Simple Summary Italy plays a central role in the research on Europe's biogeography because of its position in the middle of the Mediterranean, which is a global hotspot of diversity. This study investigated how present patterns of earwig species richness and composition in Italy are affected by climatic, geographical, and historical factors. Earwig richness does not decrease from the base to the tip of the Italian peninsula, which contrasts with the so-called 'peninsula effect'. However, richness does not increase southward either, suggesting that southern regions did not play a crucial role as a refuge during Pleistocene glaciations. Inter-regional similarities in species composition between regions is more influenced by their geographical proximity than climatic similarity, although richness is positively correlated with precipitation, in accordance with earwig preferences for humid conditions. The similarity in species composition with central European fauna decreases southward, indicating possible exchanges between central Europe and Italy. The majority of the earwigs of the Italian fauna are either widespread across Europe and the Palearctic, or confined to the main Italian mountain ranges, that is, the Alps and the Apennines. The isolation of ancient earwig populations on mountains resulted in the development of a high proportion of endemics, making the Italian earwig fauna one of the richest in Europe. Placed in the center of the Mediterranean biodiversity hotspot, Italy plays a central role for the study of Europe's biogeography. In this paper, the influence of climatic, spatial, and historical factors on current patterns of variation in earwig species richness and composition is investigated. The Italian earwig fauna is mainly composed of species which are either widely distributed in Europe and the Palearctic region or that are endemic to the Alps and the Apennines. Variation in species richness does not follow any obvious geographical patterns, but a positive influence of precipitation on richness is consistent with earwig preferences for humid climates. European mainland territories did not contribute substantially to the current biodiversity of Italian earwigs, which explains the lack of a distinct peninsula effect, although a southward decrease in similarity with the central European fauna was observed. However, southern areas did not exert a pivotal role during Pleistocene glaciations in determining current patterns of species richness. Variation in species composition among Italian regions can be mostly explained by geographical proximity, while climatic differences and historical (paleogeographical and paleoecological) events seem to have played a minor role. However, the isolation of ancient earwig stocks on Italian mountains led to the origin of a relatively large number of endemics, which makes the Italian earwig fauna one of the richest in Europe.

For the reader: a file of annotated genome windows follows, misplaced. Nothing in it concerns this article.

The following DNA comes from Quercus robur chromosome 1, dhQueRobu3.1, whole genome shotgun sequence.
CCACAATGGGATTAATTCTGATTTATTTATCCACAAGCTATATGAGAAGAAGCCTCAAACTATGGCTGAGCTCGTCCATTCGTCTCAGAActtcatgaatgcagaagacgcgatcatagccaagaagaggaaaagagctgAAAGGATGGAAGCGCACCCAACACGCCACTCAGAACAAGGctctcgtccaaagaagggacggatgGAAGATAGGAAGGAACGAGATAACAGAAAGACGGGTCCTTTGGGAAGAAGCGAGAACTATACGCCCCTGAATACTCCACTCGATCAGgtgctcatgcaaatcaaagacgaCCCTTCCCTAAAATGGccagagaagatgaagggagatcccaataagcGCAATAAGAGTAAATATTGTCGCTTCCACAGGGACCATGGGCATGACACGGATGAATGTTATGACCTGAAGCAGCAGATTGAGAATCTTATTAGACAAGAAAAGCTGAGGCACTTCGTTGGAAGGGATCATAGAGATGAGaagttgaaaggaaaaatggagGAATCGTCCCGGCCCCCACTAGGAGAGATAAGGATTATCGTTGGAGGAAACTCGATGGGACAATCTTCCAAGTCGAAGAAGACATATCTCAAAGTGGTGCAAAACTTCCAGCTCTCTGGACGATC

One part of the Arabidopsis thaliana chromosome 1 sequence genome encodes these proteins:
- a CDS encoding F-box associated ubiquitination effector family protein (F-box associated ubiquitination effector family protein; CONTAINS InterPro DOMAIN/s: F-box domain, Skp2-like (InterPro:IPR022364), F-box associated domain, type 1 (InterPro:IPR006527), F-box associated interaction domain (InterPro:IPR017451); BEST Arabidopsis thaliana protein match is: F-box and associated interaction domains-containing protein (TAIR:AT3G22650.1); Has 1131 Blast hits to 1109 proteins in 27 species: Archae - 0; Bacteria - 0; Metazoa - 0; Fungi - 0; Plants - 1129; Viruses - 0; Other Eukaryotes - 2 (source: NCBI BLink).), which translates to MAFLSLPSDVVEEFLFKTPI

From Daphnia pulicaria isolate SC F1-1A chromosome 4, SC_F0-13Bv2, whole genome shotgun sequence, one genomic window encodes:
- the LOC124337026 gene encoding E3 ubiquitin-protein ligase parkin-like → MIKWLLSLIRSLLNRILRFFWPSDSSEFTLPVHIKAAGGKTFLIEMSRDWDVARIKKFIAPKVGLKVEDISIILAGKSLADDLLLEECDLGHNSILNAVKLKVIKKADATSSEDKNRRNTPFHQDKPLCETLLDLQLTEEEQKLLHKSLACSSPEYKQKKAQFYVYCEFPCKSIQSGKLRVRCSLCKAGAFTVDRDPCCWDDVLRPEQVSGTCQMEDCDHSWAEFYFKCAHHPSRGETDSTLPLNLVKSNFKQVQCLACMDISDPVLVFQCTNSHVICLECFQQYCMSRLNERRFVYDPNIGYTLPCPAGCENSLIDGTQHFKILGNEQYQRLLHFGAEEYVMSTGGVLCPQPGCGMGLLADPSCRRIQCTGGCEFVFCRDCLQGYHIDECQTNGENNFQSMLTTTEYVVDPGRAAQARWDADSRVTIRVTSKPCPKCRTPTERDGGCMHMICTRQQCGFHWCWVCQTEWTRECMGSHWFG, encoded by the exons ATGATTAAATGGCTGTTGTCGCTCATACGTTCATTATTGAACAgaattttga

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Utilizza questo identificativo per citare o creare un link a questo documento: https://hdl.handle.net/11697/219604